Dane County District Attorney Ismael Ozanne said Tuesday that Rob Mueller-Owens, a staff member at Whitehorse Middle School who allegedly pushed and pulled an 11-year-old girl’s braids out, will not face charges.
Ozanne said he did not believe a crime was committed after reviewing the Madison Police Department's investigation, which did not find probable cause to make an arrest.
"I am aware of the public narratives about this incident," Ozanne said. "Some of these narratives are based on incorrect information and assumptions that have been alleged as fact. Slices of this story have come out and some members of our community have coupled this information with their own experiences, drawing conclusions that are simply wrong."
Ozanne said he reviewed police reports, a report by Child Protective Services, witness statements, medical records, the school's use of force policies, and video surveillance of the incident.
MPD released a slew of records related to the incident following the news conference.
"I am personally aware of the racial inequities that historically and currently paint a very different experience for persons of color living in Madison," Ozanne said, who mentioned his own experiences as a person of color and being a parent of two children of color. "These daily challenges are exhausting and traumatizing. Therefore, it is completely understandable that some people have reached conclusions about what occurred at Whitehorse Middle School. However, in this instance, some of those conclusions were premature."
Ozanne declined to say if he believes workplace rules were violated and whether Mueller-Owens should be disciplined by the Madison Metropolitan School District.
The student's mother and grandmother said they were outraged by Ozanne's decision to decline bringing charges.
"We knew from his approach and demeanor (during meetings with Ozanne during the investigation), he had already made up his mind," said Mikea Price, the mother of the student. "They all stuck together. It's outrageous ... if Michael Brown or Trayvon Martin never mattered, why should my daughter's life matter?"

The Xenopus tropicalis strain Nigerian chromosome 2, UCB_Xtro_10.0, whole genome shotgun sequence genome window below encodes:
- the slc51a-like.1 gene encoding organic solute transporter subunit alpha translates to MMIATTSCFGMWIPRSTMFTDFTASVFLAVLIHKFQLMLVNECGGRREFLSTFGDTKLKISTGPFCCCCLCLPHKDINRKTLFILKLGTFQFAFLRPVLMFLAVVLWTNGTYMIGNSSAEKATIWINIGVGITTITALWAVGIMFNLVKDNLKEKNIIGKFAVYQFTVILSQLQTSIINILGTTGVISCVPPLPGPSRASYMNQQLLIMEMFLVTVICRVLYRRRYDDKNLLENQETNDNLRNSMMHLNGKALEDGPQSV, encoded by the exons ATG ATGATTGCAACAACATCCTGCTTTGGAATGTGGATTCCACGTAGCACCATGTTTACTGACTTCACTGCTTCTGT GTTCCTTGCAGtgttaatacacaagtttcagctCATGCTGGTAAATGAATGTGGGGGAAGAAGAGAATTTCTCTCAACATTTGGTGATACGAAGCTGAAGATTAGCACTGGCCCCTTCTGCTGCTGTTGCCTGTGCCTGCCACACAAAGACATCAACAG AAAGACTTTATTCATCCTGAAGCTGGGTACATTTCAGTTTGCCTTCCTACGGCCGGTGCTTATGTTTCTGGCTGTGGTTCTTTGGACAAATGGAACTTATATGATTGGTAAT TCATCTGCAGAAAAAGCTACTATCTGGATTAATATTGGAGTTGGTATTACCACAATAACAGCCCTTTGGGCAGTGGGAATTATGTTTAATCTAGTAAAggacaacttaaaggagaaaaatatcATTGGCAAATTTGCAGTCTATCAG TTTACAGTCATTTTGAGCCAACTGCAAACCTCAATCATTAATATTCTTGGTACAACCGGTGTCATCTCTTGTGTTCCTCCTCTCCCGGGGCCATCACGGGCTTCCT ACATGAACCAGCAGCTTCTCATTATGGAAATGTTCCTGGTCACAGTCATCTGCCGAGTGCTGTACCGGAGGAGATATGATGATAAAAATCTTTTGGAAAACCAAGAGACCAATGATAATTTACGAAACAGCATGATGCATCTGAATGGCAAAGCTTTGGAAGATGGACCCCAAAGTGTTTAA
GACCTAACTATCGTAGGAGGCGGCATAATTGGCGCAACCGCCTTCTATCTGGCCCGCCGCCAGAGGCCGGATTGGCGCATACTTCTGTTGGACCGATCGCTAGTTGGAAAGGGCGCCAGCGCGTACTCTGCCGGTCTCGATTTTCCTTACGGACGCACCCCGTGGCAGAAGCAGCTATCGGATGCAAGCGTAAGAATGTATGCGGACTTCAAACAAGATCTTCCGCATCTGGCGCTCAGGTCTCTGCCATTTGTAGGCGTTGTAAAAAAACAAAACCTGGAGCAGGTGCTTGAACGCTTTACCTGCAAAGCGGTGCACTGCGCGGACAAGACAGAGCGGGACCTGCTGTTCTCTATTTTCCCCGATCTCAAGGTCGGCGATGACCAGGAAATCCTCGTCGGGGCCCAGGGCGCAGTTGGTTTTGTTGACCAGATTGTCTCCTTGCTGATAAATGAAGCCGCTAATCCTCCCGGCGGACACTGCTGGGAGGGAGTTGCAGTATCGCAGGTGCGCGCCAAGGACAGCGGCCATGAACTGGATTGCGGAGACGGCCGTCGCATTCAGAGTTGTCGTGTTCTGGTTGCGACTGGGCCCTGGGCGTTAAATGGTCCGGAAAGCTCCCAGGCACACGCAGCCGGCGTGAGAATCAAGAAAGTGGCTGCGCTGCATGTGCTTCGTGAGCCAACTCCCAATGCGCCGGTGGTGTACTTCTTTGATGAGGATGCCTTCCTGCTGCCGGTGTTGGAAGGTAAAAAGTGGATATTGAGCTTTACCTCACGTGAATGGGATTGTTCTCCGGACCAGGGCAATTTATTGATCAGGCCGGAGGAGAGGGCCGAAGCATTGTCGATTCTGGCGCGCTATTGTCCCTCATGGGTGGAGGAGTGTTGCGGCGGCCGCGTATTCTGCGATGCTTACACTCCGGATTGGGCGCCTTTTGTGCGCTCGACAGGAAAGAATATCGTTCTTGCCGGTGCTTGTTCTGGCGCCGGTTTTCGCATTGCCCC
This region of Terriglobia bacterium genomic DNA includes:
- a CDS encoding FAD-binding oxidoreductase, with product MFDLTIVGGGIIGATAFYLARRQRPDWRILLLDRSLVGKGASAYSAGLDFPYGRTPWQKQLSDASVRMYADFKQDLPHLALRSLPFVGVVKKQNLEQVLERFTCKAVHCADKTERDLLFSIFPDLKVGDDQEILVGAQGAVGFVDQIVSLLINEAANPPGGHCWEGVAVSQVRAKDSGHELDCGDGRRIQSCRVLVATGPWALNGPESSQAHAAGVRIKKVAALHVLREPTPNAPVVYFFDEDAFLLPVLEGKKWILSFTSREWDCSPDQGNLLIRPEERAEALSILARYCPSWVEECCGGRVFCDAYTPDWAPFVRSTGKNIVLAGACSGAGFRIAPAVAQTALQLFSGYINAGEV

Price is a special education assistant at MMSD.
"I have been in several situations where students have kicked me, spit on me, broke my ankle, and I still did not conduct myself in that kind of manner," Price said, noting that she believes Mueller-Owens lost his cool and snapped.
The incident began when Price's daughter allegedly was spraying too much perfume and did not initially follow a teacher's direction to stop. Price said that while her daughter should have initially followed directions, "she did not deserve to be beaten by an educator."
"And the Madison School District knows protocol is that we never put our hands on a kid unless it is necessary," Price said.
A spokesperson for MMSD said district officials will use the information available from the police reports in deciding their next steps. Mueller-Owens will remain on administrative leave while the district completes its review.
"Schools exist to nurture, uplift, and care for students," Rachel Strauch-Nelson said in a statement. "We must take every action to ensure that is true for every child."
Madison Teachers Inc., the teachers' union, did not immediately respond to a request for comment.
Earlier on Tuesday, Price said the investigation process has been unfair since it began on Feb. 13.
"When I arrived at school, the school did not even call the police. They never called child protective services, they didn't even notify me," Price said at a news conference alongside Pastor Marcus Allen of Mt. Zion Baptist Church and other faith leaders. "When I did get in contact with police, we had a child that stated she was abused, a teacher witnessing my child being abused, and we also had video showing abuse. And this man still hasn't been arrested."
Allen said that Ozanne had told them in a private meeting on Feb. 25 that the process had "gone off-kilter in some way."
Mueller-Owens has been on administrative leave since the incident last month and will not return to Whitehorse, according to the Madison Metropolitan School District.
Community outrage over the incident has risen in the weeks since it surfaced in media reports. A community meeting was held at the Boys & Girls Club of Dane County where parents aired their concerns about MMSD. The Madison School Board's monthly meeting on Feb. 25 was dominated by speakers criticizing the district's response to the incident and to the several reported incidents of staff members using racial slurs in the classroom. Disruptions at that meeting ultimately forced the School Board to finish its meeting in a closed room.
MMSD Superintendent Jen Cheatham penned an open letter last week calling the incident at Whitehorse "especially horrific" and said there was a failure on the part of the district regardless of what comes out of the police investigation. Cheatham said the district is exploring launching a hotline later this spring for students, family and staff to report incidents of racism and discrimination.
Brandi Grayson, a community activist and founder of the Young, Gifted and Black Coalition, said in a response that Cheatham's letter amounted to gaslighting.
Another open letter in response to Cheatham has circulated in recent days saying that MMSD devalues the opinions and engagement of students of color and their families.